Canadian officials welcomed their Russian counterparts to Yellowknife last week for a senior arctic's official meeting for Arctic Council. While Prime Minister Stephen Harper has been leading the effort to expel Russia from the G8, officials have been insistent that Russian action in the Crimea will not affect circumpolar co-operation. Most observers have agreed that it will be business as usual when it comes to arctic co-operation. If only this was true.
It is hard to see how an increasingly assertive Russian government will not respond following its expulsion from the G8. It has been matching each western action with an equivalent action of its own following its move into Crimea. Russia may decide to boycott or hamper the work of the Arctic Council since Canada is the current chair, and Canada has been one of the most vocal critics of Russian action. But even if the Russians decide that it is in their interests not to hinder the actions of the Arctic Council, there are very significant forces that have been unleashed from the Russian action in the Ukraine that will spill into the Arctic.
The Russian intervention in the Ukraine has reignited the debate in both Finland and Sweden regarding full membership in NATO. This issue has been simmering in both countries since the previous Russian actions in Georgia. However, substantial public opinion in both countries opposing full membership has meant that neither has moved on this issue. But in the days following the Ukrainian crisis senior officials in both countries have indicated that they are now seriously thinking about joining. Finnish Prime Minister Jyrki Katainen has declared that Finland is not a neutral country and that membership is indeed a serious option. Swedish foreign minister Carl Bildt just gave a speech in which he made it clear that Russia has demonstrated that it is much more willing to use force to achieve its policy objectives. This then directly impacts Swedish security. Last year, the head of the Swedish military created considerable controversy when he publicly stated that Sweden could not defend itself against a foreign attack. All of this point to the possibility of Sweden seeking full membership.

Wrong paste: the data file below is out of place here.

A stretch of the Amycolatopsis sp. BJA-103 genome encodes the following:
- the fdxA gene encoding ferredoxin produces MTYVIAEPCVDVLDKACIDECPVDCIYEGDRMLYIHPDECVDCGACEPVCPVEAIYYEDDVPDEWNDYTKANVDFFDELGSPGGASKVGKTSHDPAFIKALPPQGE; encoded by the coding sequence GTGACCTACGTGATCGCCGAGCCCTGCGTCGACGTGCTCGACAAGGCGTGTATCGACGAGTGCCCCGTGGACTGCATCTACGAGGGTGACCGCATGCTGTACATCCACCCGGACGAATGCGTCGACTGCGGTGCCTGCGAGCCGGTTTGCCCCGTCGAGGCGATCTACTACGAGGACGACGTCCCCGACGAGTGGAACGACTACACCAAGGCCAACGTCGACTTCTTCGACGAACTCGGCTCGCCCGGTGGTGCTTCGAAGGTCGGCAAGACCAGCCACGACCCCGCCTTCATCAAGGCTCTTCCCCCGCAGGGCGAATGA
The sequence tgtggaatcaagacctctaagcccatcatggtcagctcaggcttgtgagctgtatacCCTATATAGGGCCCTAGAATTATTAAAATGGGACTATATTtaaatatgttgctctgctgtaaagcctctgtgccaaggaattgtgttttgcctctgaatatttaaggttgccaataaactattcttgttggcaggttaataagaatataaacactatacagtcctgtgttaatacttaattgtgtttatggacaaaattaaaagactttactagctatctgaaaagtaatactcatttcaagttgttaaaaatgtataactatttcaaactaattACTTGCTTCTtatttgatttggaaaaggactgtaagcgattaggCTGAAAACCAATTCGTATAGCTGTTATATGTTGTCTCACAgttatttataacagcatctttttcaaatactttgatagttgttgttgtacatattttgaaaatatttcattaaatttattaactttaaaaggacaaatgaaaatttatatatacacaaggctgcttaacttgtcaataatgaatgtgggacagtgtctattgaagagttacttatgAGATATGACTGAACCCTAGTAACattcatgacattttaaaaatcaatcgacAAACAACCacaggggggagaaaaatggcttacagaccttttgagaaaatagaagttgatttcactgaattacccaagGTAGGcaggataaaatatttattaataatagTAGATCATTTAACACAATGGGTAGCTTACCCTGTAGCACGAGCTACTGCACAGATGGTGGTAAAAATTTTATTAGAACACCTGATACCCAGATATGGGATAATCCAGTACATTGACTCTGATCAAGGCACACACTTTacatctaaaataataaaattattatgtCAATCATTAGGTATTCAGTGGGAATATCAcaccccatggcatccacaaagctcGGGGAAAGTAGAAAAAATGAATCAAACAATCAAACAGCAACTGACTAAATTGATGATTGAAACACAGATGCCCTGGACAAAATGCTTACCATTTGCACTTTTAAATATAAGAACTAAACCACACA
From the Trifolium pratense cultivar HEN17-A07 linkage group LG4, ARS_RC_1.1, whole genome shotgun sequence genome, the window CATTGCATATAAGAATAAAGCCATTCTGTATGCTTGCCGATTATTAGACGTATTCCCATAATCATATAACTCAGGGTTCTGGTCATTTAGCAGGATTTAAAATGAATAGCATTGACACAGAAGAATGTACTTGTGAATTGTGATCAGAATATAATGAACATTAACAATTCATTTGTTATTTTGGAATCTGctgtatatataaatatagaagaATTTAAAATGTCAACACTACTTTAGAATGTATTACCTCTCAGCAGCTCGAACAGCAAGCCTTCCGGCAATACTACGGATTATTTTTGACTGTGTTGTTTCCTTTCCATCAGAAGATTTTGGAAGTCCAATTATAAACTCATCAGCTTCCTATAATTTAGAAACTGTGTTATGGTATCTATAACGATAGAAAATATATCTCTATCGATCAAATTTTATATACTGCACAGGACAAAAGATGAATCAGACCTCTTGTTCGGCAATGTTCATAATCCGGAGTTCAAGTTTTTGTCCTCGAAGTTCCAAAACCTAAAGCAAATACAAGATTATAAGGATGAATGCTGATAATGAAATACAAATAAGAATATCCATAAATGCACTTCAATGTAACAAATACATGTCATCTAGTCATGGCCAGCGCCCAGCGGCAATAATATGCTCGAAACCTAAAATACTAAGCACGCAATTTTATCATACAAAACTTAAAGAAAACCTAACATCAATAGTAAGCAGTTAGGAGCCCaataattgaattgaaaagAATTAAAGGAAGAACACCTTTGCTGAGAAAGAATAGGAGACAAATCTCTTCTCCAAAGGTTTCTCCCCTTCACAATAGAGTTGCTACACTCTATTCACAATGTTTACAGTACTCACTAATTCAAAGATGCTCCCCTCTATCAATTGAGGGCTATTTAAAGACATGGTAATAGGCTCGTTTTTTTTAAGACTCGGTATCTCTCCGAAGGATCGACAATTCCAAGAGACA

If one or both of these countries do decide to seek full membership, Russia will see this as an effort by the alliance to encircle it in the arctic. Russian general Nikolai Makarov has already stated that Finland's NATO membership would constitute a direct threat to Russia. Under existing circumstances it is easy to understand why both countries would be giving serious consideration to joining the alliance, but is it is equally easy to see how such action will be seen by Russia as an aggressive act by NATO on its northern flank. In such an environment, no one should expect the previous decade of co-operation in the Arctic to proceed unaffected.
For Canada, such developments will be particularly challenging. While Canada has been one of the most vocal critics of Russian intervention in Ukrainian affairs, it has also been very reluctant to support new NATO action into the Arctic region. Mr. Harper made his reservations very clear to the secretary general of NATO, and it is reported that it has been Canada that has resisted ongoing Norwegian efforts to increase NATO's focus in the region. Canadian officials have even been reluctant to send troops over to Norway to participate in a large scale northern exercise – Cold Response – and have only very recently begun to participate, despite the rhetoric of the current governments regarding increasing Canadian arctic security capabilities. It has long been suspected that there is a concern of such action would antagonize Russia. Obviously Finnish or Swedish membership in the alliance will do precisely this.
What then will the Canadian government do? Will it support a Swedish and/or Finnish application or will it oppose it? If either country joins, will Canada become more supportive of an expanded role of NATO in the Arctic region or will it continue to oppose expanding the alliance's actions in the region? And how will all of this impact on Canada's proposed new capital programs regarding Arctic security? Will it need to rethink its decision to outfit its arctic offshore patrol vessels more for a mostly constabulary role rather than giving it a greater military capability? And what will it need to do regarding the replacement while of its F-18? And how will it reconcile its ongoing efforts to develop a co-operative and peaceful circumpolar region in the face of such new tensions? Thus the very face of Canadian Arctic security is about to change, and not for the better.
Rob Huebert is associate director of the Centre for Military and Strategic Studies at the University of Calgary. He has written and researched extensively on Arctic policy and defence issues.